Protest slated over police assault rifle plan

A group opposed to the Chicago Police Department’s plan to arm street cops with M4 semiautomatic assault rifles is planning to get their point across to the police board tonight.

Members of the Southwest Youth Collaborative, an advocacy group based on the city’s South side, say they have collected more than 5,000 signatures from people opposed to the plan.

The petition, to be presented to Mayor Richard M. Daley, Police Commissioner Jody P. Weis and other city leaders, says the group is against “the militarization of the Chicago Police Department, our youth, and our low-income communities of color,” and wants the city to reverse course and seeks a public meeting on the issue.

The group is staging a "Live In Peace - Chicago Youth Rally," scheduled to begin at 6:30 p.m. tonight at police headquarters, 3510 S. Michigan Ave.  The police board meeting starts at 7:30 p.m.

The Chicago Police Department wants to add the M4 to its arsenal because they can hold 30 rounds, twice as many as a typical 9 mm side arm, and because the semiautomatic rifles have a much greater range.

Weis and Mayor Richard M. Daley have said Chicago's cops, outgunned by an increasing number of criminals toting assault weapons, needed more firepower.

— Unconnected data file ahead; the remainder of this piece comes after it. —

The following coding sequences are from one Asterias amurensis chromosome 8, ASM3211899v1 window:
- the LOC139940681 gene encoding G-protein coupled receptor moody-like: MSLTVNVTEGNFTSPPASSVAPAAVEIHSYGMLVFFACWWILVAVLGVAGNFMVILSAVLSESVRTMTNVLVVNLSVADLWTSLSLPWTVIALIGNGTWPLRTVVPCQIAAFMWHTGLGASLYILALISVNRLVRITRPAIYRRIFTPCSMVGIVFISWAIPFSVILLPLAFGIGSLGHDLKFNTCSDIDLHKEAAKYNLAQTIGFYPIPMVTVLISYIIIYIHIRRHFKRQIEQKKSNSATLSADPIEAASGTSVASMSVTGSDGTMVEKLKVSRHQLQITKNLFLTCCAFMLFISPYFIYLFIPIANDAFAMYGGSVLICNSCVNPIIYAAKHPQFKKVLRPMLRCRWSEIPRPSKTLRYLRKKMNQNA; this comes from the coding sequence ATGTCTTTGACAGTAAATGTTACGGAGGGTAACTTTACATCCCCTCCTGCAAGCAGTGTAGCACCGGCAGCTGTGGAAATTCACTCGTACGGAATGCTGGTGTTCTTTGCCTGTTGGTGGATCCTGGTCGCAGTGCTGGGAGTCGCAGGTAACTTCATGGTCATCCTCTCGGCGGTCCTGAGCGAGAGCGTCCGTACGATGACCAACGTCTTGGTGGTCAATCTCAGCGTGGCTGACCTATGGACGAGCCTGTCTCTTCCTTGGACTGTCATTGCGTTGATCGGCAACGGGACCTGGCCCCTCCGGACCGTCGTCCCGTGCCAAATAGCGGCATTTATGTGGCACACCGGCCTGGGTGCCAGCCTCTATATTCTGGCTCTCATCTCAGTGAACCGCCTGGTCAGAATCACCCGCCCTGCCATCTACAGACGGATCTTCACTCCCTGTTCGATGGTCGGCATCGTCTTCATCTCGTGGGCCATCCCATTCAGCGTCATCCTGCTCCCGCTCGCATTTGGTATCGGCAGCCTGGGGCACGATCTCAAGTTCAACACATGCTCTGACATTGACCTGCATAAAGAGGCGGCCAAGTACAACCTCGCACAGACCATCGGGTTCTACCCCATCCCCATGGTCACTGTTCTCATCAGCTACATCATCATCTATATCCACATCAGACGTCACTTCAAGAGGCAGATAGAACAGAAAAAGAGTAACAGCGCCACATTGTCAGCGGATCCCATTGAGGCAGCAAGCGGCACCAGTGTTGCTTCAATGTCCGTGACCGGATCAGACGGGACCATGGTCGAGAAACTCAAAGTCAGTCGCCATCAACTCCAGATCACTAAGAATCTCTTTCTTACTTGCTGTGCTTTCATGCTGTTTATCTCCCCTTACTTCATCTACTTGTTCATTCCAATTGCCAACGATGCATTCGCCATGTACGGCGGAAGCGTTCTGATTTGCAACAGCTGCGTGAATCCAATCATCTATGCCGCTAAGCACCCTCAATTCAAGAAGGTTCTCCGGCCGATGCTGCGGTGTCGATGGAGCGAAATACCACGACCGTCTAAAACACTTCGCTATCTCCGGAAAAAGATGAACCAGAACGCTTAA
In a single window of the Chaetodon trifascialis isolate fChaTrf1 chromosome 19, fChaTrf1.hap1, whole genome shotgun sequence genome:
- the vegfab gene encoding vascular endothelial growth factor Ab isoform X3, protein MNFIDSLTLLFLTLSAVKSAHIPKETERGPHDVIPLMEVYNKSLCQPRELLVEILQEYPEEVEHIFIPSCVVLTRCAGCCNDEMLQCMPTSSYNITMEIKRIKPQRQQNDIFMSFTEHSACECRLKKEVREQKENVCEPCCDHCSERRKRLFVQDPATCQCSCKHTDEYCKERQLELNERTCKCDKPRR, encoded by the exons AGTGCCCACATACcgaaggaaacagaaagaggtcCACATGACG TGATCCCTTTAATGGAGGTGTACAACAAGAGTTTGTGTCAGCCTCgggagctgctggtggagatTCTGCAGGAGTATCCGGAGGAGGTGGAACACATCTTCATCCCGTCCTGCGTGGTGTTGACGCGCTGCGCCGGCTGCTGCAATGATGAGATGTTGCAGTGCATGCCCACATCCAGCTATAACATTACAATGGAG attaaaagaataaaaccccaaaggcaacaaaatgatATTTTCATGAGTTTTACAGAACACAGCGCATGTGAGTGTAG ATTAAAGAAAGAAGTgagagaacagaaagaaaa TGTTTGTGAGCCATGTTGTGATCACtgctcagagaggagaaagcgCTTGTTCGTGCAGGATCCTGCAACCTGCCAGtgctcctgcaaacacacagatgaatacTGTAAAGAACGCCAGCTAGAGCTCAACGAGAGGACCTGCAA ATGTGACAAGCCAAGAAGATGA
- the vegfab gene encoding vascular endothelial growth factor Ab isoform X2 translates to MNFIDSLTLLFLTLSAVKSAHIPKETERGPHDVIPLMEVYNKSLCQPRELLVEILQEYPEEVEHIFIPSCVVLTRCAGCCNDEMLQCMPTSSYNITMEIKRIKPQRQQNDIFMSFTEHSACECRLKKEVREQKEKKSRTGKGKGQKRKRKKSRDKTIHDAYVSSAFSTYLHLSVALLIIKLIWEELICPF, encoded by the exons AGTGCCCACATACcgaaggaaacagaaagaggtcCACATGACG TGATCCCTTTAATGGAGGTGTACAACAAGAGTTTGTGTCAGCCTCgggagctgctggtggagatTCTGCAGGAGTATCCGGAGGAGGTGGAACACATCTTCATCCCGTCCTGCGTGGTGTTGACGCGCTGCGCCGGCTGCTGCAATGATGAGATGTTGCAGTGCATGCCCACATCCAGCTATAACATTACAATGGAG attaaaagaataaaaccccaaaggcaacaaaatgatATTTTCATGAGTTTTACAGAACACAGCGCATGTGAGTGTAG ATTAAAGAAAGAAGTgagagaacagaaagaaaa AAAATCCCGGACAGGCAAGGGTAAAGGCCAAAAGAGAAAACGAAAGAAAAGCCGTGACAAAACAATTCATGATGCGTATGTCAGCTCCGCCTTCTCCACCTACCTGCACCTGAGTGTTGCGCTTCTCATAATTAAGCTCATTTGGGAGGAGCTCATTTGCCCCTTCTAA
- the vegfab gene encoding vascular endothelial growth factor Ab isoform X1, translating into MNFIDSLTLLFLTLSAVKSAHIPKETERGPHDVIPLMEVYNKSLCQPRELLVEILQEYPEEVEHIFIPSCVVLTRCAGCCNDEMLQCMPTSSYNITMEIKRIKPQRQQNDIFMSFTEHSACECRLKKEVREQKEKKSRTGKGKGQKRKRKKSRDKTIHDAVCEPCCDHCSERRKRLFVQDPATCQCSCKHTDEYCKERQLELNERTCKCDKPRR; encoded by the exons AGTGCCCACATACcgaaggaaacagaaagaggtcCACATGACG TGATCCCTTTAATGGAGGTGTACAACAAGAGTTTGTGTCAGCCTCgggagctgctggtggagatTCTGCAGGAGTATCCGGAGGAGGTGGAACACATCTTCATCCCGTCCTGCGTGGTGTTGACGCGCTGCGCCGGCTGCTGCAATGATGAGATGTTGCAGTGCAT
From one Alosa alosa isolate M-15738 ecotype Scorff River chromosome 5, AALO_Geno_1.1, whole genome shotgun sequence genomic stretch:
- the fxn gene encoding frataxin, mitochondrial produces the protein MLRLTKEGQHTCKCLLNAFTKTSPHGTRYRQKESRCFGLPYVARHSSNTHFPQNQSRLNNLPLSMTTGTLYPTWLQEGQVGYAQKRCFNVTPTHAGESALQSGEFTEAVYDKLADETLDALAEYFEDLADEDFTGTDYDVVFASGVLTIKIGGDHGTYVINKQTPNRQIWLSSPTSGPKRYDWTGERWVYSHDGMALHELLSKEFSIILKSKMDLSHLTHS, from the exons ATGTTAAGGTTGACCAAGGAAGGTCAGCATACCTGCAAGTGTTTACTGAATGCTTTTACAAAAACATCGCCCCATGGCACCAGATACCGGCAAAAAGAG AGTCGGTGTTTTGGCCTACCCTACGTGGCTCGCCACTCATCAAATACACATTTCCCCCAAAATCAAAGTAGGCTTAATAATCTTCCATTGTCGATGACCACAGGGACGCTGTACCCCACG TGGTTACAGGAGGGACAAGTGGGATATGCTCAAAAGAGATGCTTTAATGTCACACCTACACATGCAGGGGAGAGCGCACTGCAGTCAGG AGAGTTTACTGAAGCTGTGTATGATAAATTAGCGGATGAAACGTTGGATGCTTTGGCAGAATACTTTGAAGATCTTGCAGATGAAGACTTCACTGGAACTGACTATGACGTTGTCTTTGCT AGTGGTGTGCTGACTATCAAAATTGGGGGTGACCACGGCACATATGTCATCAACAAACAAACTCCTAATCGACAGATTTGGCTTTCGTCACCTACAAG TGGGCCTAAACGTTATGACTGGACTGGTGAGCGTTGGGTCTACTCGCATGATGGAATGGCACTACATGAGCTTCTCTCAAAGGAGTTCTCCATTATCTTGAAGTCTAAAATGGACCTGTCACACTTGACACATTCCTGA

But last month, a Daily News review of federal firearms statistics suggests the number of assault weapons seized from Illinois criminals is not on the rise. Nor is the number of homicides committed with rifles in the nation. And rifles have been responsible on average for 15 percent of officer deaths each of the last six years.

Meanwhile, firearms experts say bullets from the M4 can travel nearly twice as far as those from a handgun, potentially posing risks for bystanders. And some policing specialists say equipping beat cops with military style weapons sends a message to police and citizens that combat, not cooperation, is the goal.

Several urban police departments in the United States, including the Miami Police Department, already use the M4 carbine.

Peter Sachs is a Chicago-based journalist.

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